Here’s a little indie game that caught my eye the other day. It was made in 11 hours during the ‘360 iDev GameJam‘ and later found its way to Kongregate and the Apple app store.
As cheap little iOS games go, Three Trees is one of those games that look deceptively simple but end up eating a lot of your time. Whether or not it’s going to be on your iThing forever is a tough call to make, but there’s some fun design to play around with for quite some time.
Three Trees (iPhone [reviewed], iPad)
Developer: Studio Pepwuper
Released: March 30th, 2011
The design of Three Trees is all about managing three panels for as long as possible by sliding around three different elements. Each panel each has a tree and soil that are affected in different ways depending on the element’s benefits and drawbacks.
A panel’s tree will grow when it receives Water, which also enriches the soil and slowly fills the panel with blue water bars that drop down over time. To get rid of the blue bars you can use Sun to evaporate the water bars, but doing so will also make yellow ‘dust’ bars drop down. To get rid of those yellow bars, you can use Wind but that also withers your tree and makes the soil dry out.
If any panel is filled with yellow or blue bars, or if the soil dries out entirely, it’s game over. Sounds easy? It kind of is, and the rock-paper-scissors design is very simple yet deep enough to keep you playing. In a nutshell, you just slide the elements around across the three panels to survive for as long as possible, which can be harder than it sounds.
After a couple of tries, where you die because you keep forgetting that wind doesn’t just get rid of yellow sun bars but also dries out the land, you start to get the hang of it. And after five games or so, you start to get better and better at it.
Over time each panel will also get up to three water, sun, or soil ‘items’ that you can use to clear specific negative effects across all three panels. After playing Three Trees for a while, you’ll find yourself saving up these items to do things like just letting one panel nearly fill up with Sun and then clearing with an item when it’s nearly full.
What makes Three Trees fun is that the slide-juggling mechanic in itself is a fun way of using touch controls for any type of player, and the effects of each element will start to add up faster and faster. If you can make it a few minutes in, you’ll be swapping panels like crazy and will start hoping for more items to appear at the last moment. Something that also makes you keep retrying is the global high score that is smacked in your face when you go game over; one that doesn’t seem unattainable but feels only just out of reach.
Trying to grow your tree to the maximum attainable size also has a strangely addictive effect on you. You want to use as much rain as possible so you can see your little tree grow and blossom. But while doing that, your other two tree panels will either dry out or get filled with sun bars. And by managing those two other panels just so you don’t die, you’ll inevitably have to wither your big tree with the Wind element.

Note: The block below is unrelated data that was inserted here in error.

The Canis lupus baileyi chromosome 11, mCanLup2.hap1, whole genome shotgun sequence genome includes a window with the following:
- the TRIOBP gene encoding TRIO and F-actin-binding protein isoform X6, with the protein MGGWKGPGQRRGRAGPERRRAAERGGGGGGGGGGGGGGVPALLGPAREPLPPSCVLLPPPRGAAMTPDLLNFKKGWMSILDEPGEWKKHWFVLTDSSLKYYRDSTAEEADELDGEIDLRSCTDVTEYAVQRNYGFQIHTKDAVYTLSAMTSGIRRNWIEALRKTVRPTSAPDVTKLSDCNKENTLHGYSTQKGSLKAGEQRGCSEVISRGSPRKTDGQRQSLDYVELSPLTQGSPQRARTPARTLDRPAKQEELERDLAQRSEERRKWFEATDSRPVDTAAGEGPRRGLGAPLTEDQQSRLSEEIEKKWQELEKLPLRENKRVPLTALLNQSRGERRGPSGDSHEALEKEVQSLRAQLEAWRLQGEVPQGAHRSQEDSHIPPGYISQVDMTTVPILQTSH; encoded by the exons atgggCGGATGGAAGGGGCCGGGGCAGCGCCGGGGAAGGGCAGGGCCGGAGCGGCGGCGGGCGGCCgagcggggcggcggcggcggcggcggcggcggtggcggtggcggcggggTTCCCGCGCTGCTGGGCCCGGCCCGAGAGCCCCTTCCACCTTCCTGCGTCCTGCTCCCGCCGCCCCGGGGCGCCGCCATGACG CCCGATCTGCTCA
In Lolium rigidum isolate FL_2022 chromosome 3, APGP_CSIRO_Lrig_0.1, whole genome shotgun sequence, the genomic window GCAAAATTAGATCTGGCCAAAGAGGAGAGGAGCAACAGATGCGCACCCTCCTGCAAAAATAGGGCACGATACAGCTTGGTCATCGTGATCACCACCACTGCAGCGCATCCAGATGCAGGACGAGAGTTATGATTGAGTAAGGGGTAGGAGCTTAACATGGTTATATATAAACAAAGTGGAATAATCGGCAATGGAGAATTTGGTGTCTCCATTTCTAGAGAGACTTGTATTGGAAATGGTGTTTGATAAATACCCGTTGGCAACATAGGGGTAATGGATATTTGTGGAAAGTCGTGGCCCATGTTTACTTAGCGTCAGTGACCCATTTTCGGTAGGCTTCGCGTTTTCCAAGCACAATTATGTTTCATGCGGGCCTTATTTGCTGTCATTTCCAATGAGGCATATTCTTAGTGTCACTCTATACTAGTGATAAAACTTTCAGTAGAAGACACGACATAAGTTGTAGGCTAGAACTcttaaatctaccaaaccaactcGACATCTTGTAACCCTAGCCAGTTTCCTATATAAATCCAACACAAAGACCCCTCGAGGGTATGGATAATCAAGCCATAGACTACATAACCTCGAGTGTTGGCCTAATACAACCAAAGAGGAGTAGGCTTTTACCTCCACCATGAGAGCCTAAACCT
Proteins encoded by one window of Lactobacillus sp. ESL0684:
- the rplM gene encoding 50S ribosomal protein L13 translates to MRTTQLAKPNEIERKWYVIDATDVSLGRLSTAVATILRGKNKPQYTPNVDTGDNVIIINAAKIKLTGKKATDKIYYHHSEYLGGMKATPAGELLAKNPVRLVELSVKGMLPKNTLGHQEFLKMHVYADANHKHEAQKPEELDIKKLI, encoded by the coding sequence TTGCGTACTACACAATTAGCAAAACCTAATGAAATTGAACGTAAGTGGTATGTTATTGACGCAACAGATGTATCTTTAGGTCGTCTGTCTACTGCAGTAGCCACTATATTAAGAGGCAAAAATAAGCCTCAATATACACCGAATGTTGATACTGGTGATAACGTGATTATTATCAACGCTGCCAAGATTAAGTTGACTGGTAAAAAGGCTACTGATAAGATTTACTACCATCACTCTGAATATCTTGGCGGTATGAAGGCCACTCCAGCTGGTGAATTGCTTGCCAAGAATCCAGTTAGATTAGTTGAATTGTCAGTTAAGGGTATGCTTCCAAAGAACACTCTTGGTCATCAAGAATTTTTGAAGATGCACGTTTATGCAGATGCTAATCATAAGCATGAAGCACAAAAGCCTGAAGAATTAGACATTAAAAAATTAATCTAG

If you’re lucky, you can keep Water on a tree for a long time by just using the items to clear negative effects of the elements. However, the game doesn’t really provide any good feedback on when you’ll receive an item power-up, which makes it hard to plan around it. More often than not you’ll save them up (a maximum of three per panel) and end up not using them until the end, or you’ll use them just because you reached the maximum amount.
And while the game is fun to play, there is only one mode to play. You have the three panels to manage, the personal goal of fully growing a tree, and that’s it. The high score element makes it a lot more addictive, so it’s great that they implemented it the way they did, but it only goes so far in terms of longevity.
The controls are simple enough if you slide a panel’s element to the left or right, but you can also tap the panels which doesn’t work quite as well. You never know exactly where a panel you tap will go at any time, and it feels like it was designed for sliding rather than tapping.
Still, it’s a cheap little game that you can either play for a few minutes or spend half an hour on to beat your high score. If you have friends on OpenFeint or Game Center, you can probably add some longevity to the game by getting a little competition going. And if you have small kids and an iPad, it makes for a nice way to teach them about the elements while they have fun for a couple of minutes.
For the price and the design, it’s really worth checking out. On a Retina display, the graphics are clean and simple, although they don’t appear to be specifically made for it. It’s not the most complex or expansive $1 game out there, but it’s different and fun enough to give it a shot. More likely than not, you’ll find yourself playing multiple games in a row just to improve your highscore.